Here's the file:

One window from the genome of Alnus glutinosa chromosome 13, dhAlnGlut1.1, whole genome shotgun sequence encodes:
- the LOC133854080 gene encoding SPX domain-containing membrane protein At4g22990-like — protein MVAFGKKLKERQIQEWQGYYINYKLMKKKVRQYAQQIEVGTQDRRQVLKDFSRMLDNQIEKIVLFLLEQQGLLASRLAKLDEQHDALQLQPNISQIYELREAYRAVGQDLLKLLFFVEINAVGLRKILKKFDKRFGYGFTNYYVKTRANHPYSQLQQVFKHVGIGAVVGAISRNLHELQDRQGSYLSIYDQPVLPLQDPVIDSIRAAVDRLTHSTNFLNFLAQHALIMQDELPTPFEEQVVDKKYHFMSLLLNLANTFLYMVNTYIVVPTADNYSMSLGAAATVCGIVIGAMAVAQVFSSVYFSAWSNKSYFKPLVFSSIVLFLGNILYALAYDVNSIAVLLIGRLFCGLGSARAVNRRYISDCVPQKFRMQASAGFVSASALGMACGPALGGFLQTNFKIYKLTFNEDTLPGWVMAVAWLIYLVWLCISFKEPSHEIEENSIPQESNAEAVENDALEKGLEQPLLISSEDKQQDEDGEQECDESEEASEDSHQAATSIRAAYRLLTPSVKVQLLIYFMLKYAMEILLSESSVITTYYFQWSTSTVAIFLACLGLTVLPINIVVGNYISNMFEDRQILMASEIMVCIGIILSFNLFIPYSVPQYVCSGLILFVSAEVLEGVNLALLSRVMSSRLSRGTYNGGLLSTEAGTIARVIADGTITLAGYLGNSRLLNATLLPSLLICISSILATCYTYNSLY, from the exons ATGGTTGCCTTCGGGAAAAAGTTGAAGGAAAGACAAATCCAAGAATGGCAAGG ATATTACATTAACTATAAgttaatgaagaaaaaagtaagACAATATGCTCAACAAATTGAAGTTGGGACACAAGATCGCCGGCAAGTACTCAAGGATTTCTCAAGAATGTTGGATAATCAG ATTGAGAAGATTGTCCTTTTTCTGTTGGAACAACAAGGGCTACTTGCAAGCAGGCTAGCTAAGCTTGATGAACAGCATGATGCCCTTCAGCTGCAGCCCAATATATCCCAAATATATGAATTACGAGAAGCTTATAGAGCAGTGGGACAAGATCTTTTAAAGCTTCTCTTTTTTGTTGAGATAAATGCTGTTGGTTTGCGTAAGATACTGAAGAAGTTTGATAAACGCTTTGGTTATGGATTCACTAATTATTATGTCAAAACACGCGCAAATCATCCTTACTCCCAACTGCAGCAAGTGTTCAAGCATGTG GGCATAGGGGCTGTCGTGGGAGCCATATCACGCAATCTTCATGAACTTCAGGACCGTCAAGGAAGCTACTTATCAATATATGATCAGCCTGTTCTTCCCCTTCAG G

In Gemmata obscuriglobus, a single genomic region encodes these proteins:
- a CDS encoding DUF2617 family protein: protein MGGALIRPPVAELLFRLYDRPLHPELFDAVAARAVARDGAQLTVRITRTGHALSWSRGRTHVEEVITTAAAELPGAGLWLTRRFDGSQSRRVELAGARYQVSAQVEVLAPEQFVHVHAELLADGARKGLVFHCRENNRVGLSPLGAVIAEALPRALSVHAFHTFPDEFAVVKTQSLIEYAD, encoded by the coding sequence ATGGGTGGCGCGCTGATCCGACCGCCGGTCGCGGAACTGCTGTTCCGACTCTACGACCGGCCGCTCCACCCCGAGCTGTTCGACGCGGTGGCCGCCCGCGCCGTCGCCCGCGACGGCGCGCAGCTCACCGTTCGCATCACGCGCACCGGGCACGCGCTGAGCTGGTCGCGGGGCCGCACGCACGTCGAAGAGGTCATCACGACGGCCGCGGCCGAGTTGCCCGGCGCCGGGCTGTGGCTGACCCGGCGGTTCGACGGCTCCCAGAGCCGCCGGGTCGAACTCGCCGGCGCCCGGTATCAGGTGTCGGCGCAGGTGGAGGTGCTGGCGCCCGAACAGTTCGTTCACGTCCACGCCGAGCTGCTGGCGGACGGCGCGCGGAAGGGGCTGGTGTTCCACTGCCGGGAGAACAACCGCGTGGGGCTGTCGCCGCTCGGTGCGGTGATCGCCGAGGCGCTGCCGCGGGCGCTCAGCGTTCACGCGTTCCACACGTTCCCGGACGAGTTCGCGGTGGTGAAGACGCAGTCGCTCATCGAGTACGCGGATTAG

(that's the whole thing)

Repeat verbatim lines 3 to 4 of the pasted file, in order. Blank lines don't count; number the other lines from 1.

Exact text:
In Gemmata obscuriglobus, a single genomic region encodes these proteins:
- a CDS encoding DUF2617 family protein: protein MGGALIRPPVAELLFRLYDRPLHPELFDAVAARAVARDGAQLTVRITRTGHALSWSRGRTHVEEVITTAAAELPGAGLWLTRRFDGSQSRRVELAGARYQVSAQVEVLAPEQFVHVHAELLADGARKGLVFHCRENNRVGLSPLGAVIAEALPRALSVHAFHTFPDEFAVVKTQSLIEYAD, encoded by the coding sequence ATGGGTGGCGCGCTGATCCGACCGCCGGTCGCGGAACTGCTGTTCCGACTCTACGACCGGCCGCTCCACCCCGAGCTGTTCGACGCGGTGGCCGCCCGCGCCGTCGCCCGCGACGGCGCGCAGCTCACCGTTCGCATCACGCGCACCGGGCACGCGCTGAGCTGGTCGCGGGGCCGCACGCACGTCGAAGAGGTCATCACGACGGCCGCGGCCGAGTTGCCCGGCGCCGGGCTGTGGCTGACCCGGCGGTTCGACGGCTCCCAGAGCCGCCGGGTCGAACTCGCCGGCGCCCGGTATCAGGTGTCGGCGCAGGTGGAGGTGCTGGCGCCCGAACAGTTCGTTCACGTCCACGCCGAGCTGCTGGCGGACGGCGCGCGGAAGGGGCTGGTGTTCCACTGCCGGGAGAACAACCGCGTGGGGCTGTCGCCGCTCGGTGCGGTGATCGCCGAGGCGCTGCCGCGGGCGCTCAGCGTTCACGCGTTCCACACGTTCCCGGACGAGTTCGCGGTGGTGAAGACGCAGTCGCTCATCGAGTACGCGGATTAG